If there was a saying that Papa Grymm would instill in us kids (besides to clean our rooms), it would be to make ourselves as uncomfortable as humanly possible. I don’t mean wearing sweater vests in the summer, folks, but rather stepping outside those little boxes we build for ourselves. Discomfort begets growth, after all. And what can be more uncomfortable than atonal, ambient black metal? And few do weird as well as Belgium’s Emptiness. In 2014, they caught my attention, thanks to Jean-Luc Ricard‘s stellar coverage of Nothing but the Whole. A grotesque, otherworldly experience, Whole garnered a ton of press and attention, and its follow-up, Not for Music, continues down stranger, weirder roads usually untraveled.
Back to the topic of discomfort, one thing that’s readily apparent is that Not for Music largely left their black metal roots behind. Opener “Meat Heart” lulls the listener with an ethereal dream-like keyboard, with a barely distorted guitar playing a repetitious tremolo under Phograth’s mumble-growling. Whereas Whole used black metal as a skeleton to build their bipolar beast upon, on here the band decide that Katatonia‘s earlier period (namely Brave Murder Day) would better suffice for a more grotesque, uglier creation. Midway in, just when you think the band is building up to a great crescendo, all goes quiet again, keeping the listener on their toes. The song finally closes out not with a bang, but with pained gasps and distant howls.
It’s these moments of disharmony and uncertainty that propel Not for Music. Immediate follow-up “It Might Be” continues on the shoegaze path until an out-of-nowhere didgeridoo knocks you on your ass at 4:10 and deafens you for a few seconds. “Ever” would fit right in on a Til Tuesday album, if Aimee Mann were to be mysteriously replaced by Phograth. Album highlight “Your Skin Won’t Hide You” emulates Sweden’s favorite dead-end kings with its rubbery opening melody, creepy atmosphere, and crafty songwriting. By going off the beaten, blackened path, Emptiness created a worthy follow-up to Nothing But the Whole. In fact, only on closer “Let It Fall” does the band exhibit flourishes of blackened ferocity, but by then, they’d successfully won me over.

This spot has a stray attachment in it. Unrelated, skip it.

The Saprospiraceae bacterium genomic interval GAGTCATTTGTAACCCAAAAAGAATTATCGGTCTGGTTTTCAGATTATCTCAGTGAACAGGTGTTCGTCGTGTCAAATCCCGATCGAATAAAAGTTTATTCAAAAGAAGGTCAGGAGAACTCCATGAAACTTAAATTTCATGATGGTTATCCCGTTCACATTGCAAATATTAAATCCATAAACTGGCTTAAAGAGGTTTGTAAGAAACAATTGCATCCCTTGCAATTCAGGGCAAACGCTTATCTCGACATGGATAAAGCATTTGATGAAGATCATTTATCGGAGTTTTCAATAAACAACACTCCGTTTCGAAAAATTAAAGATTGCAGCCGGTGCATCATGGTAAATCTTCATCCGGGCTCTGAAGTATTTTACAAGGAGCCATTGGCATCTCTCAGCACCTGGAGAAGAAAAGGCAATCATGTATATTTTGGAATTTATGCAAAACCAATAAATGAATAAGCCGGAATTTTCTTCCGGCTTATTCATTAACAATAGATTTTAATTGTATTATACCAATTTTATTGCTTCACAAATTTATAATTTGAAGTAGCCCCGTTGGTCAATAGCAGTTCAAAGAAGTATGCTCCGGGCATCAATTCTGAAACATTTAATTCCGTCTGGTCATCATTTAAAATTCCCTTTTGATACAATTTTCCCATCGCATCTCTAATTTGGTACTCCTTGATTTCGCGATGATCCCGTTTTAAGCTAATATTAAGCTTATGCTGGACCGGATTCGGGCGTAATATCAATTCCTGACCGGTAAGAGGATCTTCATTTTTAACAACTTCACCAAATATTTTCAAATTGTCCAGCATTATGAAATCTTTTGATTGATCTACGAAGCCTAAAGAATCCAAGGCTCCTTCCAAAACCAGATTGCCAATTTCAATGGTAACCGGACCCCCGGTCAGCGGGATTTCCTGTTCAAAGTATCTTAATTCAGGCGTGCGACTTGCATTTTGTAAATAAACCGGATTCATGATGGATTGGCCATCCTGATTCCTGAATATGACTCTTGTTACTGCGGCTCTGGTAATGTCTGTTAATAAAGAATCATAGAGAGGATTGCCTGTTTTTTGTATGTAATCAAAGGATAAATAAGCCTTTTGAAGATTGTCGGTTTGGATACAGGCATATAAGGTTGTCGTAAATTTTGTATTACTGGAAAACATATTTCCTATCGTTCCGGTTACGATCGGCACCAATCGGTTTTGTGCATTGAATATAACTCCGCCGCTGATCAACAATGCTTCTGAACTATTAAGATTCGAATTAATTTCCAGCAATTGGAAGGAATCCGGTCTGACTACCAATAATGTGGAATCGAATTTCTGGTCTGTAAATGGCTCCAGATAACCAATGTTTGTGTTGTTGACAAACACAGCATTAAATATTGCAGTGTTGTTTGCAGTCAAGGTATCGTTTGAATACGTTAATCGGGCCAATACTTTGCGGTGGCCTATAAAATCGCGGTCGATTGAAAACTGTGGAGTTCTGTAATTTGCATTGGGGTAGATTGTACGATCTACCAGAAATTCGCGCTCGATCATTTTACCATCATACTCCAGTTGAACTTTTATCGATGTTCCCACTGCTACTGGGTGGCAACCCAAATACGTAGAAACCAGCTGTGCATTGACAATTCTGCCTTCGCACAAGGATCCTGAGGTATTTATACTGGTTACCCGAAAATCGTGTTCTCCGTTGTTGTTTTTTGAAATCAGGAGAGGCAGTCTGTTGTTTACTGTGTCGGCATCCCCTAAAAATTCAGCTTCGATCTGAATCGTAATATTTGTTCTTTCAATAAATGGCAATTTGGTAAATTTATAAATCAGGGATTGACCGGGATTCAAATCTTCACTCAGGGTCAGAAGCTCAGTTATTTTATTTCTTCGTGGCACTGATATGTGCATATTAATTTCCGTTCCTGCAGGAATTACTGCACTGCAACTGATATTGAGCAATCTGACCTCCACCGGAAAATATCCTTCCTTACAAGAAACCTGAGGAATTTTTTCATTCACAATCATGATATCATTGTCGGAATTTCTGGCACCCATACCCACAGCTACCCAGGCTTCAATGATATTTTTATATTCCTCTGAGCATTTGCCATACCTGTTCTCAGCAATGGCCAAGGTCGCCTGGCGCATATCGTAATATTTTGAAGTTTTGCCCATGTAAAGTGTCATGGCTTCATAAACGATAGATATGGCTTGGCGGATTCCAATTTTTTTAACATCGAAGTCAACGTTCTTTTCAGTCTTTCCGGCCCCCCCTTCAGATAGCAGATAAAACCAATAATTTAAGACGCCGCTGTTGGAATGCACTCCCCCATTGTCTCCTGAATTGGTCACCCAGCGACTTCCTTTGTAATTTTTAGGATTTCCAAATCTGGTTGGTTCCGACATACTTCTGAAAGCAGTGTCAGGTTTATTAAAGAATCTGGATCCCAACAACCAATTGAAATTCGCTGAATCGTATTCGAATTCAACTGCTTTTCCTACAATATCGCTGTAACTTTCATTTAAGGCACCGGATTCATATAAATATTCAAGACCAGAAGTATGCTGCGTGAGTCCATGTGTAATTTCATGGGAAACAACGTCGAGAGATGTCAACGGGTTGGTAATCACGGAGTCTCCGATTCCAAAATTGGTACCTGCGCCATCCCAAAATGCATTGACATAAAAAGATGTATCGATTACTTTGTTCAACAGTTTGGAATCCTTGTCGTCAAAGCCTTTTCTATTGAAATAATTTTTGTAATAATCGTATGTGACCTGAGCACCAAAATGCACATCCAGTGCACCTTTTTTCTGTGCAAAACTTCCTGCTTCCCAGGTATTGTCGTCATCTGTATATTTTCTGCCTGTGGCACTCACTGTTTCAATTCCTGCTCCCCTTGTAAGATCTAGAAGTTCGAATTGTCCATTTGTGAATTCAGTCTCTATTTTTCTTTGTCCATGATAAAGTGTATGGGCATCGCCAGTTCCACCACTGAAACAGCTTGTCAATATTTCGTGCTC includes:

What didn’t win me over were some of the production choices. Jeordie White (Twiggy Ramirez of Marilyn Manson) produced the album, and while the overall sound has some decent clarity despite its lack of dynamics, there is some noticeable clipping and distortion at low volumes, especially during 1:03-1:08 of “Meat Heart” and the didgeridoo in “It Might Be.” The bass also takes a hit, sounding a bit too fuzzed out for its own good (“It Might Be”). Also, “Digging The Sky” drags during the first half of the song until the band picks up some much-needed energy three minutes in.
Still, Emptiness impressed me during the time of the year where it takes quite a bit to do so, and all they had to do was bring their uncomfortable A-game. While Nothing But the Whole is still my go-to for discomfort, Not for Music displays a stranger, fucked up snapshot of where the band could be heading, and I’m intrigued to see how far down the rabbit hole they’ll go. If you can get past some of the production woes, Not for Music will reward you in repeated plays.